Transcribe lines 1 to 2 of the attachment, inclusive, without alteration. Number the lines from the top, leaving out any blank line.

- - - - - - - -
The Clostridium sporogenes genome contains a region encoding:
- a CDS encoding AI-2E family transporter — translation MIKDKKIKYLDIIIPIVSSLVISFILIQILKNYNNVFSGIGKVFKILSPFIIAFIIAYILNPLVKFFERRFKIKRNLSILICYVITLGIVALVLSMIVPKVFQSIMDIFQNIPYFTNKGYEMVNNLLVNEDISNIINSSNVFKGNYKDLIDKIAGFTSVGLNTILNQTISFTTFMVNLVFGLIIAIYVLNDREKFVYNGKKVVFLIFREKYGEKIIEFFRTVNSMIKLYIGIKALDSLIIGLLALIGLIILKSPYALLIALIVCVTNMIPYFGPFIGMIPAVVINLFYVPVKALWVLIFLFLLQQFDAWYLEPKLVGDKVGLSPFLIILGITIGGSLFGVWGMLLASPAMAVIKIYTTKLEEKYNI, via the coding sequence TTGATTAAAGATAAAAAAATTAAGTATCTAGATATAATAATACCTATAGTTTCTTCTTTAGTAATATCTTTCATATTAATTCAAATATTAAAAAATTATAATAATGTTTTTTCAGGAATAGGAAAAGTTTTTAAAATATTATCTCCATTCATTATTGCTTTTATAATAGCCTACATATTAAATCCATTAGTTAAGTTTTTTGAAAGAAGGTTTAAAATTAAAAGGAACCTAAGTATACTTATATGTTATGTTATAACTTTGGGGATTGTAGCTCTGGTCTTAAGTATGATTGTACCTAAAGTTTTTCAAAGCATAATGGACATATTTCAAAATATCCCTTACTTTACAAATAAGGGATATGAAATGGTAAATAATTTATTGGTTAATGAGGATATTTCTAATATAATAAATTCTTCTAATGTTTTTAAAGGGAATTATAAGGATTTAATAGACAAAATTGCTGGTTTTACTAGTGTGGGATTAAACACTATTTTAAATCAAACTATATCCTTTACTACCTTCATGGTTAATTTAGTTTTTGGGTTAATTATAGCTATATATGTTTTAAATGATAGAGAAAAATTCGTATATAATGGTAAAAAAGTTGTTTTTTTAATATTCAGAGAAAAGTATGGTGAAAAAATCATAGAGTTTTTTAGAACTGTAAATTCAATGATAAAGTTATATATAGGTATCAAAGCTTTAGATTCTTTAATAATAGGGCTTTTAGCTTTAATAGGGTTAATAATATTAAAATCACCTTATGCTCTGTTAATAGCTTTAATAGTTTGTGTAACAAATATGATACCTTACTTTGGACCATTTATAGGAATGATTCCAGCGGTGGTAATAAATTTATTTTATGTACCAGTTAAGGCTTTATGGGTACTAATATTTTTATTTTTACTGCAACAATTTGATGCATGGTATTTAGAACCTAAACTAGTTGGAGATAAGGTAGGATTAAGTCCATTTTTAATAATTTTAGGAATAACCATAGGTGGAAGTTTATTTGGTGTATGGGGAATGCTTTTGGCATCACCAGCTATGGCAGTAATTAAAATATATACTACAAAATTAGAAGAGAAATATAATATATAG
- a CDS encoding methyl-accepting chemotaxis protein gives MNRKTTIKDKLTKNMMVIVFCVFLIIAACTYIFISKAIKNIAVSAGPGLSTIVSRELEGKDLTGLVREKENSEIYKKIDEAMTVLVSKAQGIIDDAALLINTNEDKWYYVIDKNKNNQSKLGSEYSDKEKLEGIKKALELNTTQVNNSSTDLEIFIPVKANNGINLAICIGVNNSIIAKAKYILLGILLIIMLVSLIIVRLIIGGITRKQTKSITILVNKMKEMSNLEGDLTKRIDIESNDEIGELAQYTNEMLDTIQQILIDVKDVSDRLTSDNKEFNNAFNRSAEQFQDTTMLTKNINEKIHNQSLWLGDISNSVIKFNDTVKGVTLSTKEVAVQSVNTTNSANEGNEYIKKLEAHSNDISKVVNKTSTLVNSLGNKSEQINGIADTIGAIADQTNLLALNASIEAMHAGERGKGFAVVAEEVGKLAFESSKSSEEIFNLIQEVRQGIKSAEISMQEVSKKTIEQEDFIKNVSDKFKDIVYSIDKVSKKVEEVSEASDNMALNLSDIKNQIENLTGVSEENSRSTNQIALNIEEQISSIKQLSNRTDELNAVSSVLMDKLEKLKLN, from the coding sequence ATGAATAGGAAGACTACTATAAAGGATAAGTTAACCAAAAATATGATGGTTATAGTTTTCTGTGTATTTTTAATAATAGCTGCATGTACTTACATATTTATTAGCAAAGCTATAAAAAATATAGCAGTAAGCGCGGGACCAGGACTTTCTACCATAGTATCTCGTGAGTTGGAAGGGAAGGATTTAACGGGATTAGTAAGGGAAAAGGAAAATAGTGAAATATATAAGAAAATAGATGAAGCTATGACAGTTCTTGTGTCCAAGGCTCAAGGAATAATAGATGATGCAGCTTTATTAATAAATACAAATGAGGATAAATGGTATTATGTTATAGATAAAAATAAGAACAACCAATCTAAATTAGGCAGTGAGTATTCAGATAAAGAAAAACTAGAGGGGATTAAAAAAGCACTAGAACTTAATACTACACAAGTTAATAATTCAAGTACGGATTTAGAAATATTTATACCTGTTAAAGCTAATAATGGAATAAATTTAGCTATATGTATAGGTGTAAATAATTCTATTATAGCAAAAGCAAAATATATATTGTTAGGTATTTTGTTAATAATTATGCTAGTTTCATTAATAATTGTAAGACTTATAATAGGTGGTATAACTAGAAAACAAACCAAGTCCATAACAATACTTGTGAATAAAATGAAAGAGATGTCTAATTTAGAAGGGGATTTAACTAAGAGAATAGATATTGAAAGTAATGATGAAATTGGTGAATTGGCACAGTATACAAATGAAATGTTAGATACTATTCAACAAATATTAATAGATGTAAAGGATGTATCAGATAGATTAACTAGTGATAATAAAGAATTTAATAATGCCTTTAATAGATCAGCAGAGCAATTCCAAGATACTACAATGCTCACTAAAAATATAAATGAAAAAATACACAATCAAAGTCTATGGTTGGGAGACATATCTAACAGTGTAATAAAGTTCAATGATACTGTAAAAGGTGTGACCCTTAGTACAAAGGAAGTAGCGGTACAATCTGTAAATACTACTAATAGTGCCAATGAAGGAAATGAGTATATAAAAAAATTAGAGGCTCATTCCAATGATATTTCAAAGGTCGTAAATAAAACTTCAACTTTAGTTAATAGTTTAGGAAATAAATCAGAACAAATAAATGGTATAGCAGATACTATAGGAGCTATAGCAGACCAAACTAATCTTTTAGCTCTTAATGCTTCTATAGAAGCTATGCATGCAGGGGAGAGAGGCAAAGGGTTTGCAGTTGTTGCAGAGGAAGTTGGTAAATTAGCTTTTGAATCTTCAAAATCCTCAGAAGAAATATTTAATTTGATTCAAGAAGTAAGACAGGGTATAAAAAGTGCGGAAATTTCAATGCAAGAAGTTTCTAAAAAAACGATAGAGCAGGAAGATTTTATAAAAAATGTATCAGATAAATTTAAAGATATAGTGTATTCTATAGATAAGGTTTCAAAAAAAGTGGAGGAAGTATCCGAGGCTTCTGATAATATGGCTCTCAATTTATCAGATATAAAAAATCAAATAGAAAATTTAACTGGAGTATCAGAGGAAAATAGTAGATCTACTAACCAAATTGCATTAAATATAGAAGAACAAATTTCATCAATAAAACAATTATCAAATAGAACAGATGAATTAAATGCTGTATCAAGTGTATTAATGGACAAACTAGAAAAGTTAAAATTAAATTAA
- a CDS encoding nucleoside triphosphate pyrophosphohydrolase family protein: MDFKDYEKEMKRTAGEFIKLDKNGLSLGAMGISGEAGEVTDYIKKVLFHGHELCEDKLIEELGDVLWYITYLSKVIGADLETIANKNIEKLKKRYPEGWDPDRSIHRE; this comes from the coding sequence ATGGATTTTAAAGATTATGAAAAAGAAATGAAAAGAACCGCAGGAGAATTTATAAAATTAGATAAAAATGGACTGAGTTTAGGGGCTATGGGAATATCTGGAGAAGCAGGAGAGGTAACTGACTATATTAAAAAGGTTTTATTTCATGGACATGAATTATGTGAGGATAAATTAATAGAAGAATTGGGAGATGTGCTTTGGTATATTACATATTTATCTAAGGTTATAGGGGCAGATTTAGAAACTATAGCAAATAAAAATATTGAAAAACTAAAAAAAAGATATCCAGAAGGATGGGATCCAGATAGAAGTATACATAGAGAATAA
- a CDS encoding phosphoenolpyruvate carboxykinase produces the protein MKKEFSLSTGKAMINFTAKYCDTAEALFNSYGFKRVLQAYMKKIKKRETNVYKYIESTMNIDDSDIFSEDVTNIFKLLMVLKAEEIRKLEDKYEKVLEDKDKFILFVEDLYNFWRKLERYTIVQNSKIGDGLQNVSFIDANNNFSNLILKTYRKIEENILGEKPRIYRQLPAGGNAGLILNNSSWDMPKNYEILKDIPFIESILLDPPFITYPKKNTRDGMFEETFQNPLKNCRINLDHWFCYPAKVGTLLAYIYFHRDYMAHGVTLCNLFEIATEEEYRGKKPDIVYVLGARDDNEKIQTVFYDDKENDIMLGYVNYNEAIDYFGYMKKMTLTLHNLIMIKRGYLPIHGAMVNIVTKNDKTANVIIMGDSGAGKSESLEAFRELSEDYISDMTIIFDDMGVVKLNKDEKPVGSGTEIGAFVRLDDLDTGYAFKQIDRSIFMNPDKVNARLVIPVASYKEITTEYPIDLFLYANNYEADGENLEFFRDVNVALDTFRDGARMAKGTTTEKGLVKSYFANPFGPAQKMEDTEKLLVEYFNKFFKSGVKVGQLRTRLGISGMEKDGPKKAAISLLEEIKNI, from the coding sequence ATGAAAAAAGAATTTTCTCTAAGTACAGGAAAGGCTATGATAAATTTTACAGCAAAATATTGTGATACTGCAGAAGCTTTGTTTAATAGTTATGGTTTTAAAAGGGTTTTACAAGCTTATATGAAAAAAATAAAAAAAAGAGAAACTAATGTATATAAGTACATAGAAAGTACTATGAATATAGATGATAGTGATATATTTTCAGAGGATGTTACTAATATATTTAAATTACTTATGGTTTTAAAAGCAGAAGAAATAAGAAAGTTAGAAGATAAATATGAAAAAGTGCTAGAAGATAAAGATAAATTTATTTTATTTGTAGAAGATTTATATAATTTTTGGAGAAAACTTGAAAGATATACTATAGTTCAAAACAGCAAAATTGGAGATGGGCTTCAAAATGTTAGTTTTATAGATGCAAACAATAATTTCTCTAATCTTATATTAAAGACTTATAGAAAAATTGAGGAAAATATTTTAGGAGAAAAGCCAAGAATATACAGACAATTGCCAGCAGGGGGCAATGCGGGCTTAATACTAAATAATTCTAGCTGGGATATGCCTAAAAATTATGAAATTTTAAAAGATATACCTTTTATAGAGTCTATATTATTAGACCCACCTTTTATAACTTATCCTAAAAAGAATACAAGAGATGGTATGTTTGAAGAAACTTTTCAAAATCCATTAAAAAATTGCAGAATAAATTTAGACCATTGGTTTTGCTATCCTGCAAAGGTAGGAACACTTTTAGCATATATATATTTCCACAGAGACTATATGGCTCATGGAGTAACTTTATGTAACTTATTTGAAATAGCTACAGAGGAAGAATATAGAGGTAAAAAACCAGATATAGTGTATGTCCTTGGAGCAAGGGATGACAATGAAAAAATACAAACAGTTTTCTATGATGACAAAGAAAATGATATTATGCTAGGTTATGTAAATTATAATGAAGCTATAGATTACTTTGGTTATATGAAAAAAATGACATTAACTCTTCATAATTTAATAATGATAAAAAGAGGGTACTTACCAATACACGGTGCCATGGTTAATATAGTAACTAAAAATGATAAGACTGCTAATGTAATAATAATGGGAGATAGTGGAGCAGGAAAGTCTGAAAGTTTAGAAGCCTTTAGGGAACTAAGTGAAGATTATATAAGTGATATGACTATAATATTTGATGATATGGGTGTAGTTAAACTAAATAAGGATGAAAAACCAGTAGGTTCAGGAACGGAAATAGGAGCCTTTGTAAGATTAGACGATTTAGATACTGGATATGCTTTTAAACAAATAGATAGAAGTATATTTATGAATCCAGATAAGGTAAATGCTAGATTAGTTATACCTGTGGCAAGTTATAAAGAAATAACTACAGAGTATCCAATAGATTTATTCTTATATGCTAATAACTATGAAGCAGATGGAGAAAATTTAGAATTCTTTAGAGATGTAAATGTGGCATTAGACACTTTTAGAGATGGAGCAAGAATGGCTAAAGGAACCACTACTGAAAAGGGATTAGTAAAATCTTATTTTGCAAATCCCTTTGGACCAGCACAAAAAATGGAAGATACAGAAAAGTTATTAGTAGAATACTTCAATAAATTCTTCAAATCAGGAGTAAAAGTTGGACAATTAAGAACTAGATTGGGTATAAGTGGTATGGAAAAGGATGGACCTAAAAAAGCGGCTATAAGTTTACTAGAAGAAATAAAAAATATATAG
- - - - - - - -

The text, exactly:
The Clostridium sporogenes genome contains a region encoding:
- a CDS encoding AI-2E family transporter — translation MIKDKKIKYLDIIIPIVSSLVISFILIQILKNYNNVFSGIGKVFKILSPFIIAFIIAYILNPLVKFFERRFKIKRNLSILICYVITLGIVALVLSMIVPKVFQSIMDIFQNIPYFTNKGYEMVNNLLVNEDISNIINSSNVFKGNYKDLIDKIAGFTSVGLNTILNQTISFTTFMVNLVFGLIIAIYVLNDREKFVYNGKKVVFLIFREKYGEKIIEFFRTVNSMIKLYIGIKALDSLIIGLLALIGLIILKSPYALLIALIVCVTNMIPYFGPFIGMIPAVVINLFYVPVKALWVLIFLFLLQQFDAWYLEPKLVGDKVGLSPFLIILGITIGGSLFGVWGMLLASPAMAVIKIYTTKLEEKYNI, via the coding sequence TTGATTAAAGATAAAAAAATTAAGTATCTAGATATAATAATACCTATAGTTTCTTCTTTAGTAATATCTTTCATATTAATTCAAATATTAAAAAATTATAATAATGTTTTTTCAGGAATAGGAAAAGTTTTTAAAATATTATCTCCATTCATTATTGCTTTTATAATAGCCTACATATTAAATCCATTAGTTAAGTTTTTTGAAAGAAGGTTTAAAATTAAAAGGAACCTAAGTATACTTATATGTTATGTTATAACTTTGGGGATTGTAGCTCTGGTCTTAAGTATGATTGTACCTAAAGTTTTTCAAAGCATAATGGACATATTTCAAAATATCCCTTACTTTACAAATAAGGGATATGAAATGGTAAATAATTTATTGGTTAATGAGGATATTTCTAATATAATAAATTCTTCTAATGTTTTTAAAGGGAATTATAAGGATTTAATAGACAAAATTGCTGGTTTTACTAGTGTGGGATTAAACACTATTTTAAATCAAACTATATCCTTTACTACCTTCATGGTTAATTTAGTTTTTGGGTTAATTATAGCTATATATGTTTTAAATGATAGAGAAAAATTCGTATATAATGGTAAAAAAGTTGTTTTTTTAATATTCAGAGAAAAGTATGGTGAAAAAATCATAGAGTTTTTTAGAACTGTAAATTCAATGATAAAGTTATATATAGGTATCAAAGCTTTAGATTCTTTAATAATAGGGCTTTTAGCTTTAATAGGGTTAATAATATTAAAATCACCTTATGCTCTGTTAATAGCTTTAATAGTTTGTGTAACAAATATGATACCTTACTTTGGACCATTTATAGGAATGATTCCAGCGGTGGTAATAAATTTATTTTATGTACCAGTTAAGGCTTTATGGGTACTAATATTTTTATTTTTACTGCAACAATTTGATGCATGGTATTTAGAACCTAAACTAGTTGGAGATAAGGTAGGATTAAGTCCATTTTTAATAATTTTAGGAATAACCATAGGTGGAAGTTTATTTGGTGTATGGGGAATGCTTTTGGCATCACCAGCTATGGCAGTAATTAAAATATATACTACAAAATTAGAAGAGAAATATAATATATAG